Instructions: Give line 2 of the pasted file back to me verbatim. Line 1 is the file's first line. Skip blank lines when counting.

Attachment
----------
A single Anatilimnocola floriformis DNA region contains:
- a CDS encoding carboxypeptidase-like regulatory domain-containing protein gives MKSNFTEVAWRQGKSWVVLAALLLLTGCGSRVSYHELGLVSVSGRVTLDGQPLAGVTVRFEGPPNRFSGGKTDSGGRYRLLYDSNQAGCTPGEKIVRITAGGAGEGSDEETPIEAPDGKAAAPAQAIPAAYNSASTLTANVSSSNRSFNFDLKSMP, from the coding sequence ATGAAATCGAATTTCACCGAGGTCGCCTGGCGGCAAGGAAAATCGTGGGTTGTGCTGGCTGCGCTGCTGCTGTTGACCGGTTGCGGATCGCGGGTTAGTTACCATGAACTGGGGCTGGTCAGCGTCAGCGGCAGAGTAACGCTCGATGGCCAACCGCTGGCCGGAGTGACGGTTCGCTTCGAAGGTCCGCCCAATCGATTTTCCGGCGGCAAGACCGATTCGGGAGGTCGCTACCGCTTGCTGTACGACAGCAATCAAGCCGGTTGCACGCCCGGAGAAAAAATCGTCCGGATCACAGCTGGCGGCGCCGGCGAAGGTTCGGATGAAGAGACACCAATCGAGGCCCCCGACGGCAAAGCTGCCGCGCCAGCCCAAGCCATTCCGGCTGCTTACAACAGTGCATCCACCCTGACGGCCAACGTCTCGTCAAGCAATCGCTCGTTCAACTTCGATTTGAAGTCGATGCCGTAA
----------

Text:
- a CDS encoding carboxypeptidase-like regulatory domain-containing protein gives MKSNFTEVAWRQGKSWVVLAALLLLTGCGSRVSYHELGLVSVSGRVTLDGQPLAGVTVRFEGPPNRFSGGKTDSGGRYRLLYDSNQAGCTPGEKIVRITAGGAGEGSDEETPIEAPDGKAAAPAQAIPAAYNSASTLTANVSSSNRSFNFDLKSMP, from the coding sequence ATGAAATCGAATTTCACCGAGGTCGCCTGGCGGCAAGGAAAATCGTGGGTTGTGCTGGCTGCGCTGCTGCTGTTGACCGGTTGCGGATCGCGGGTTAGTTACCATGAACTGGGGCTGGTCAGCGTCAGCGGCAGAGTAACGCTCGATGGCCAACCGCTGGCCGGAGTGACGGTTCGCTTCGAAGGTCCGCCCAATCGATTTTCCGGCGGCAAGACCGATTCGGGAGGTCGCTACCGCTTGCTGTACGACAGCAATCAAGCCGGTTGCACGCCCGGAGAAAAAATCGTCCGGATCACAGCTGGCGGCGCCGGCGAAGGTTCGGATGAAGAGACACCAATCGAGGCCCCCGACGGCAAAGCTGCCGCGCCAGCCCAAGCCATTCCGGCTGCTTACAACAGTGCATCCACCCTGACGGCCAACGTCTCGTCAAGCAATCGCTCGTTCAACTTCGATTTGAAGTCGATGCCGTAA